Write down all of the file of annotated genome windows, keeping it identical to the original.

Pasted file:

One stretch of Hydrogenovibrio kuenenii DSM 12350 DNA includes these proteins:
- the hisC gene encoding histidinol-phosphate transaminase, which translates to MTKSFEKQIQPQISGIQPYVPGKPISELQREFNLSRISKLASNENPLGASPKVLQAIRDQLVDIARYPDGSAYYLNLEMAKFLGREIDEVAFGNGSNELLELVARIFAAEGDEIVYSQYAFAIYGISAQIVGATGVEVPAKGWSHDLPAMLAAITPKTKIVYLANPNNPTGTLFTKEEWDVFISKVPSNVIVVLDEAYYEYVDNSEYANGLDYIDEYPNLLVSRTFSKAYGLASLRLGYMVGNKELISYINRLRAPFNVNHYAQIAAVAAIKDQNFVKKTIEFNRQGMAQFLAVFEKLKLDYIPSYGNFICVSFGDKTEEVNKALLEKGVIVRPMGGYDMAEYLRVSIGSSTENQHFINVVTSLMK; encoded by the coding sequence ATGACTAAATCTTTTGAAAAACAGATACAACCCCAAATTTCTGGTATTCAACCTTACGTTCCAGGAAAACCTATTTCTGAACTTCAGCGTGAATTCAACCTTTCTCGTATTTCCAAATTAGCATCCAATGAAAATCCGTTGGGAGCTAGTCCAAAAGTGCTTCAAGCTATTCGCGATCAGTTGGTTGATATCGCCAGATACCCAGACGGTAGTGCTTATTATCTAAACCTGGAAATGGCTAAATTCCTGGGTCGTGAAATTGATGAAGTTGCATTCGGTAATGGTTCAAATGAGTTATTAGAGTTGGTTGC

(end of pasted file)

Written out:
One stretch of Hydrogenovibrio kuenenii DSM 12350 DNA includes these proteins:
- the hisC gene encoding histidinol-phosphate transaminase, which translates to MTKSFEKQIQPQISGIQPYVPGKPISELQREFNLSRISKLASNENPLGASPKVLQAIRDQLVDIARYPDGSAYYLNLEMAKFLGREIDEVAFGNGSNELLELVARIFAAEGDEIVYSQYAFAIYGISAQIVGATGVEVPAKGWSHDLPAMLAAITPKTKIVYLANPNNPTGTLFTKEEWDVFISKVPSNVIVVLDEAYYEYVDNSEYANGLDYIDEYPNLLVSRTFSKAYGLASLRLGYMVGNKELISYINRLRAPFNVNHYAQIAAVAAIKDQNFVKKTIEFNRQGMAQFLAVFEKLKLDYIPSYGNFICVSFGDKTEEVNKALLEKGVIVRPMGGYDMAEYLRVSIGSSTENQHFINVVTSLMK; encoded by the coding sequence ATGACTAAATCTTTTGAAAAACAGATACAACCCCAAATTTCTGGTATTCAACCTTACGTTCCAGGAAAACCTATTTCTGAACTTCAGCGTGAATTCAACCTTTCTCGTATTTCCAAATTAGCATCCAATGAAAATCCGTTGGGAGCTAGTCCAAAAGTGCTTCAAGCTATTCGCGATCAGTTGGTTGATATCGCCAGATACCCAGACGGTAGTGCTTATTATCTAAACCTGGAAATGGCTAAATTCCTGGGTCGTGAAATTGATGAAGTTGCATTCGGTAATGGTTCAAATGAGTTATTAGAGTTGGTTGC